And Didi, China’s biggest ride-hailing provider, has teamed up with medical and aid organizations to allow workers who need to perform tasks related to data analysis, online simulation or logistical support to use Didi’s servers for free.
Others are deploying robots to eliminate human-to-human contact.
“Yes, you can call them gimmicks,” said Eliam Huang, an analyst at Coresight Research. “But Chinese tech companies can be very responsive and versatile.”
The food delivery giant Meituan Dianping, for example, introduced robots last week in some of its partners’ restaurants in Beijing that help bring food from kitchens to delivery workers, and to customers waiting for takeout orders. Meituan wants to expand the program to other cities if it’s successful.
Chinese e-commerce giant JD.com (JD), meanwhile, recently enlisted self-driving robots to bring goods to medical workers in the central Chinese city of Wuhan, where the virus originated.
The bots, which look and run much like pint-sized vehicles, have been delivering packages to a hospital that primarily treats coronavirus patients. The route is relatively short — about 600 meters to the hospital — but cutting humans out of the equation has helped protect customers and employees, said Qi Kong, head of autonomous driving at JD Logistics.
“As we learned of the situation in Wuhan, we started to pivot our resources there,” Qi told CNN Business. “Time has been really tight. It only took us four days to make sure our algorithm was ready to go, from simulation to practice.”
And a startup, Shanghai TMIRob, is sending dozens of robots inside hospitals throughout Wuhan, according to Chinese state media. There, they are spraying disinfectant in isolation wards, intensive care units and operating rooms.
Drones have also been put to use during the outbreak.
The technology allows authorities to scan through large crowds and spot if someone’s in need of medical attention, according to MicroMultiCopter, a drone startup based in Shenzhen that has dispatched about 100 of the devices across the country. They’ve also sent nearly 200 employees to command centers where they can monitor what the drones are seeing in real time.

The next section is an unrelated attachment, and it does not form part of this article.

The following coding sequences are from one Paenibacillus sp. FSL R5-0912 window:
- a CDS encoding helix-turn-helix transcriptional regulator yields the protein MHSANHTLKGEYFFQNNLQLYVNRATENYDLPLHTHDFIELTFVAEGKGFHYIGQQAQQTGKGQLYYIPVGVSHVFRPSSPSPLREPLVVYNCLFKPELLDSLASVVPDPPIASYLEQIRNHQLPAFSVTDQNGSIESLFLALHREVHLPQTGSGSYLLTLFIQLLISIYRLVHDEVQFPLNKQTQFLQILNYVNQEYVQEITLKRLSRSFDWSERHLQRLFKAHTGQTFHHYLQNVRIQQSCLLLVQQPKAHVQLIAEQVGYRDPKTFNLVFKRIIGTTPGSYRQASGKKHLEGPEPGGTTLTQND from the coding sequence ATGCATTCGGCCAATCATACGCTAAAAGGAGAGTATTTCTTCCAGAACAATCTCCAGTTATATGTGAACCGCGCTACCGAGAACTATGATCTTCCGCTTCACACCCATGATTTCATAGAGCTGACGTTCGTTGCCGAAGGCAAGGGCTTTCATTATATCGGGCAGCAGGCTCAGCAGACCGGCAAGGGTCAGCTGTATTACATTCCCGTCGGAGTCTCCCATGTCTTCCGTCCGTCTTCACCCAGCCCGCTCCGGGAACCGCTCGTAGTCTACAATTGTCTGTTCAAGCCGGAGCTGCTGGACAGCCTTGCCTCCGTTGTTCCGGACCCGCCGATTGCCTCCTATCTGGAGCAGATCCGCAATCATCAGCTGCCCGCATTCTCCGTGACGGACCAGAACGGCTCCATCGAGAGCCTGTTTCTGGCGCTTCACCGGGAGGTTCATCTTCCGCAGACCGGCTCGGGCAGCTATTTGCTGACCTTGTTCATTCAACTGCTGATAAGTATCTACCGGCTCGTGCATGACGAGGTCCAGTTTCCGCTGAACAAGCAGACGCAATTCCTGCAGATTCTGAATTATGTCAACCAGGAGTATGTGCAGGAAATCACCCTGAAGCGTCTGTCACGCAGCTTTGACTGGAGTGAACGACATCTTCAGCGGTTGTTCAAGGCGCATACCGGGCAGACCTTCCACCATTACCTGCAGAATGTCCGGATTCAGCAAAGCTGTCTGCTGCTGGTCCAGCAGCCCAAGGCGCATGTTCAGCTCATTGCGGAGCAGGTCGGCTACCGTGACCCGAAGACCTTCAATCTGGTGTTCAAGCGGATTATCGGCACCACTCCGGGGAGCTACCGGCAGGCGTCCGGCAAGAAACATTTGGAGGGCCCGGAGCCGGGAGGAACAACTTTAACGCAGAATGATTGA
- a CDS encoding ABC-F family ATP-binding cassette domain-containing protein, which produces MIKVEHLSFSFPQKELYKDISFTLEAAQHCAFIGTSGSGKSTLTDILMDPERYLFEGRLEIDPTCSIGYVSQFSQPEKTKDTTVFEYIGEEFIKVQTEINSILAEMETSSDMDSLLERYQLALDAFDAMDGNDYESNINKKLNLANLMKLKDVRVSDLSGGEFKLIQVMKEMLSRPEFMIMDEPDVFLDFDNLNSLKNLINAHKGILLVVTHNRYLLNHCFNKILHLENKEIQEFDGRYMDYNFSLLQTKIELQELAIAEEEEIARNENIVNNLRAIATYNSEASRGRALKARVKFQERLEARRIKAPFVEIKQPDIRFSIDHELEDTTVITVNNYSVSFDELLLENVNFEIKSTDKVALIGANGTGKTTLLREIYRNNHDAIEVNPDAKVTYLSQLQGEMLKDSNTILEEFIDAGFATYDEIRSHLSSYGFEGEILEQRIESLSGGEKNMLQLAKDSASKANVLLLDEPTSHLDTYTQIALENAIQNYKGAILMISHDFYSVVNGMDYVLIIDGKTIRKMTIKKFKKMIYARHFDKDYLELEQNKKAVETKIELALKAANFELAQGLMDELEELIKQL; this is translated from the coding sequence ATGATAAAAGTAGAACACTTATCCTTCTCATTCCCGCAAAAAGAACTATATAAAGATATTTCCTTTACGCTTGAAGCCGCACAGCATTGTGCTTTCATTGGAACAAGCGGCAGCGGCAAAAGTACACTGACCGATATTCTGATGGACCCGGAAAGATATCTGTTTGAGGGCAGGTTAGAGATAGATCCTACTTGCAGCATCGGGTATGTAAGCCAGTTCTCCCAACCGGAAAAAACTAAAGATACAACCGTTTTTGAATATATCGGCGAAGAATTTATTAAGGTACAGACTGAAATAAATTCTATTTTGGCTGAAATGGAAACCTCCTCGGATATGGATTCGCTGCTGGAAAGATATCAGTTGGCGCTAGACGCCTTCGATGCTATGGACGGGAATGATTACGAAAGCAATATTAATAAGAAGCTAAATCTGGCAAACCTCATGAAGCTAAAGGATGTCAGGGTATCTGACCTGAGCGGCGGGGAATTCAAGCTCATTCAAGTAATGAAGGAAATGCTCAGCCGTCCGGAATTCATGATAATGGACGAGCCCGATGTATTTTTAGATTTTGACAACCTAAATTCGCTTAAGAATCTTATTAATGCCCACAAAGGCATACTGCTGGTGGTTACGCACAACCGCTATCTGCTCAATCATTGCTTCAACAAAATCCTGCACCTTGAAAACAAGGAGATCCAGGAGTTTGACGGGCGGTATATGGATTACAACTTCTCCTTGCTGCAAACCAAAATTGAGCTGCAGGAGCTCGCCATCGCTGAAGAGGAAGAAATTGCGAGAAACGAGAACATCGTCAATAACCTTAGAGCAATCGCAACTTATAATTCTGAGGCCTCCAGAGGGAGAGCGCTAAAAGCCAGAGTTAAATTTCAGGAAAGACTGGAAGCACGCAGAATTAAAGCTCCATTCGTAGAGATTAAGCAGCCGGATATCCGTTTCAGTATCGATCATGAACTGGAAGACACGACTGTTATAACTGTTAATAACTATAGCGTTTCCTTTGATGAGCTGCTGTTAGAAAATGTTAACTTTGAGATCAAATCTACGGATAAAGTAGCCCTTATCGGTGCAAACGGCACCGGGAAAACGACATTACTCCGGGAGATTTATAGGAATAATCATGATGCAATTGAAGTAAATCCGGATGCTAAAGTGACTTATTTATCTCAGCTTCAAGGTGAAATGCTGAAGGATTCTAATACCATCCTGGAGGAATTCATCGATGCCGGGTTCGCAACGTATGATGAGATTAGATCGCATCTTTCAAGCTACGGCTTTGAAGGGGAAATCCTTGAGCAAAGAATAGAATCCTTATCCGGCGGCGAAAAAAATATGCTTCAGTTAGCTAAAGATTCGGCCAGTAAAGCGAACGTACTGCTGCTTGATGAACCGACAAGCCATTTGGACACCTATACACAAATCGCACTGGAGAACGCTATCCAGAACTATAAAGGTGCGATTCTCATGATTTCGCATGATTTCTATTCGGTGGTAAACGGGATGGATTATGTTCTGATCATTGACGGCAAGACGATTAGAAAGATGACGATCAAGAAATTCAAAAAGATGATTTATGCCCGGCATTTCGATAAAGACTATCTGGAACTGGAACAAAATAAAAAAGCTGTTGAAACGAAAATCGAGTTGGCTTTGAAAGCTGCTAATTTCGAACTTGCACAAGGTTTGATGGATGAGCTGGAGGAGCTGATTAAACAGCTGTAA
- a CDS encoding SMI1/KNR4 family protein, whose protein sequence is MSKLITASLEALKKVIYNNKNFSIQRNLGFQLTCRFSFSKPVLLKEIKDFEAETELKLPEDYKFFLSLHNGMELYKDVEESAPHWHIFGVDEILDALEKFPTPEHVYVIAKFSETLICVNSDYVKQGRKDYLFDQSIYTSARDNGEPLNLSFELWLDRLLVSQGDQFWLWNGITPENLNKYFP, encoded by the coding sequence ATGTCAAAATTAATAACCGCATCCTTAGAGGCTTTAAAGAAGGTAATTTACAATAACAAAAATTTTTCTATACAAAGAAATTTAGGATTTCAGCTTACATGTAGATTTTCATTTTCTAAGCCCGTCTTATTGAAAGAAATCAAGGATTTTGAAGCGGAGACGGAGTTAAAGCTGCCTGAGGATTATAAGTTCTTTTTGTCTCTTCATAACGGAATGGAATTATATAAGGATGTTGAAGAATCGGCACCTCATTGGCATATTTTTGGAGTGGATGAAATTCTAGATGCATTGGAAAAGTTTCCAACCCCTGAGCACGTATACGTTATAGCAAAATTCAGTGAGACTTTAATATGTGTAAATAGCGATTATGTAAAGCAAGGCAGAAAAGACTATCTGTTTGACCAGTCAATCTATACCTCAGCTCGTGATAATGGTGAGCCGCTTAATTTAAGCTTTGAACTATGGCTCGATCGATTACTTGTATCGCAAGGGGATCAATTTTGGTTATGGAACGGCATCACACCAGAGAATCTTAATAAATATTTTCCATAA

“The company has been working overtime,” a spokesperson told CNN Business. “This is the best test of our drone system. It is also the best showcase to the world.”
The use of drones and other technology has opened up the country to criticisms about its vast surveillance state, which human rights groups have warned can be used to violate freedoms.
China has long used facial recognition, artificial intelligence and other technologies to crack down on crime and monitor its citizens. And tech companies like Tencent have for years been accused of censoring politically sensitive topics online in China. (The company has said before that it “respects and complies to local laws and regulations” of countries where it operates.)
China’s tech sector has long benefited from “top-down” support from Beijing, said Huang, the Coresight Research analyst. The central government allocated 3.9% of the national budget to science and technology last year, a 14% increase over the year before.
“This shows the government highly values the development of technology, and its dedication to push technology innovation forward,” she said.
“Authorities’ support helps everything happen faster,” she added. “However, there is little ethical resistance, less ethical review in China.”